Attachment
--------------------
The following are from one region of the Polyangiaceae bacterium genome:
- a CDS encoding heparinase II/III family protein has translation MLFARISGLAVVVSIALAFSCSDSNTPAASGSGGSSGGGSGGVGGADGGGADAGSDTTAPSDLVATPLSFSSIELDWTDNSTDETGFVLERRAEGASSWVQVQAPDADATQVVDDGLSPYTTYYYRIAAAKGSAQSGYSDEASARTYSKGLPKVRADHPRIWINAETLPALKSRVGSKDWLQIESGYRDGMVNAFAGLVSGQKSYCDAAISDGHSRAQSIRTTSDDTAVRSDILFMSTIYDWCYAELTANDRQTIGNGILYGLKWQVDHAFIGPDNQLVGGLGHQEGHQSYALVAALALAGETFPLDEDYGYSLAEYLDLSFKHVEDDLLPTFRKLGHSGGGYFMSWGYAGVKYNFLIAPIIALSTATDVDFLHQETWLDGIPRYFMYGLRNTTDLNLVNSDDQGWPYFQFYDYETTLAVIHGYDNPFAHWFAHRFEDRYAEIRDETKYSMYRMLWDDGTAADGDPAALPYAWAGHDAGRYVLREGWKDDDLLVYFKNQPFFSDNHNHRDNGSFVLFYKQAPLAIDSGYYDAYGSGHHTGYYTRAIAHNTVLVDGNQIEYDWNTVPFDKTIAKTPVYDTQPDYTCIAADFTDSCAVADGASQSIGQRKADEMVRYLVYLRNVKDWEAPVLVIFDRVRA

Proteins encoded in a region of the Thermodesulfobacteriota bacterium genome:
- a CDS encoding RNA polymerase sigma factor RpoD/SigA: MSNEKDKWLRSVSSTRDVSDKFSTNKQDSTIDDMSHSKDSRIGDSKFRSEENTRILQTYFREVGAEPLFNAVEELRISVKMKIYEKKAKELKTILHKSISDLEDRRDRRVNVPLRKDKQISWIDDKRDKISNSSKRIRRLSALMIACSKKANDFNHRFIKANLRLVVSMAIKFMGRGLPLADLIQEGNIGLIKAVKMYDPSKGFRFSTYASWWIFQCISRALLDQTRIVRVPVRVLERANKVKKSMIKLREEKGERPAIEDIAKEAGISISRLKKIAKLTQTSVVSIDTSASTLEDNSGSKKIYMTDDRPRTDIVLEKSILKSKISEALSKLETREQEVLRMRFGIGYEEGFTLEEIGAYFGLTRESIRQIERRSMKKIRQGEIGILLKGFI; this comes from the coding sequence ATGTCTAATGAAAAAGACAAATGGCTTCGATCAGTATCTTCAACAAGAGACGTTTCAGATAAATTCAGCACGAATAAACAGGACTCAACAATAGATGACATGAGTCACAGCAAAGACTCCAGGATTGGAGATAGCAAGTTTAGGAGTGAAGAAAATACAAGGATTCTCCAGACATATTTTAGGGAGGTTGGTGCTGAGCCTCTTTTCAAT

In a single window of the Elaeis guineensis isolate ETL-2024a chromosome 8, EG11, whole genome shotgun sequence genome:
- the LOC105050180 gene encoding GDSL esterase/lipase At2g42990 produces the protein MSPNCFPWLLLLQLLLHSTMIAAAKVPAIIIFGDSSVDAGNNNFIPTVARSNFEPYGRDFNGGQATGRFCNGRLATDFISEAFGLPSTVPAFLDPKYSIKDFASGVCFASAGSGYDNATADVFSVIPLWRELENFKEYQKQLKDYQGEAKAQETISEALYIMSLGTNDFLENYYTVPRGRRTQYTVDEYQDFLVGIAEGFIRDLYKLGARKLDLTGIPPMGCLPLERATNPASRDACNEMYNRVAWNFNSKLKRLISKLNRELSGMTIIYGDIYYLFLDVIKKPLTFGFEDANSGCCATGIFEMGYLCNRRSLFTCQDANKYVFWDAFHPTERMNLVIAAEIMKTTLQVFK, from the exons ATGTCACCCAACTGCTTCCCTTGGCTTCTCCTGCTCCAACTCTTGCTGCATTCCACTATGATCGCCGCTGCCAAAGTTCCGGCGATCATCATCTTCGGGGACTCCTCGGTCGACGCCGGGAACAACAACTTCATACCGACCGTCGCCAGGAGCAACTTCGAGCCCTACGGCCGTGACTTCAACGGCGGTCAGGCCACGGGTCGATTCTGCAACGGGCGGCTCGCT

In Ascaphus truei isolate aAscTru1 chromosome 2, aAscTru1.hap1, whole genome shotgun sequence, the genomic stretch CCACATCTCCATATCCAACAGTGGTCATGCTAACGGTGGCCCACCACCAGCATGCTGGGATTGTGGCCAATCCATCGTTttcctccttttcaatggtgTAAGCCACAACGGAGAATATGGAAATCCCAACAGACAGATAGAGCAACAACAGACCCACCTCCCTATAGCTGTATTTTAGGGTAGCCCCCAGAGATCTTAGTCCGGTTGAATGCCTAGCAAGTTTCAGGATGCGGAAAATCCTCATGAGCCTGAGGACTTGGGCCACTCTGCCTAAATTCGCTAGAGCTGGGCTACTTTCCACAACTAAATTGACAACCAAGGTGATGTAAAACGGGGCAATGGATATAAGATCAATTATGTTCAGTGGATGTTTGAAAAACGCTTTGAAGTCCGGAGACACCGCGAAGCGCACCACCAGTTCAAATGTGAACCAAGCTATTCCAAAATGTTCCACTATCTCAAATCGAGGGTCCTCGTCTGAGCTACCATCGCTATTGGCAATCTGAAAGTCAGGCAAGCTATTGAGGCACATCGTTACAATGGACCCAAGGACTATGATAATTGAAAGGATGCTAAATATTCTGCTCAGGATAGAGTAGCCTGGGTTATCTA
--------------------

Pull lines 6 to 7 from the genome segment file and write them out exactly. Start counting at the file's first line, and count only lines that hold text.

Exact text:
- the LOC105050180 gene encoding GDSL esterase/lipase At2g42990 produces the protein MSPNCFPWLLLLQLLLHSTMIAAAKVPAIIIFGDSSVDAGNNNFIPTVARSNFEPYGRDFNGGQATGRFCNGRLATDFISEAFGLPSTVPAFLDPKYSIKDFASGVCFASAGSGYDNATADVFSVIPLWRELENFKEYQKQLKDYQGEAKAQETISEALYIMSLGTNDFLENYYTVPRGRRTQYTVDEYQDFLVGIAEGFIRDLYKLGARKLDLTGIPPMGCLPLERATNPASRDACNEMYNRVAWNFNSKLKRLISKLNRELSGMTIIYGDIYYLFLDVIKKPLTFGFEDANSGCCATGIFEMGYLCNRRSLFTCQDANKYVFWDAFHPTERMNLVIAAEIMKTTLQVFK, from the exons ATGTCACCCAACTGCTTCCCTTGGCTTCTCCTGCTCCAACTCTTGCTGCATTCCACTATGATCGCCGCTGCCAAAGTTCCGGCGATCATCATCTTCGGGGACTCCTCGGTCGACGCCGGGAACAACAACTTCATACCGACCGTCGCCAGGAGCAACTTCGAGCCCTACGGCCGTGACTTCAACGGCGGTCAGGCCACGGGTCGATTCTGCAACGGGCGGCTCGCT

In Ascaphus truei isolate aAscTru1 chromosome 2, aAscTru1.hap1, whole genome shotgun sequence, the genomic stretch CCACATCTCCATATCCAACAGTGGTCATGCTAACGGTGGCCCACCACCAGCATGCTGGGATTGTGGCCAATCCATCGTTttcctccttttcaatggtgTAAGCCACAACGGAGAATATGGAAATCCCAACAGACAGATAGAGCAACAACAGACCCACCTCCCTATAGCTGTATTTTAGGGTAGCCCCCAGAGATCTTAGTCCGGTTGAATGCCTAGCAAGTTTCAGGATGCGGAAAATCCTCATGAGCCTGAGGACTTGGGCCACTCTGCCTAAATTCGCTAGAGCTGGGCTACTTTCCACAACTAAATTGACAACCAAGGTGATGTAAAACGGGGCAATGGATATAAGATCAATTATGTTCAGTGGATGTTTGAAAAACGCTTTGAAGTCCGGAGACACCGCGAAGCGCACCACCAGTTCAAATGTGAACCAAGCTATTCCAAAATGTTCCACTATCTCAAATCGAGGGTCCTCGTCTGAGCTACCATCGCTATTGGCAATCTGAAAGTCAGGCAAGCTATTGAGGCACATCGTTACAATGGACCCAAGGACTATGATAATTGAAAGGATGCTAAATATTCTGCTCAGGATAGAGTAGCCTGGGTTATCTA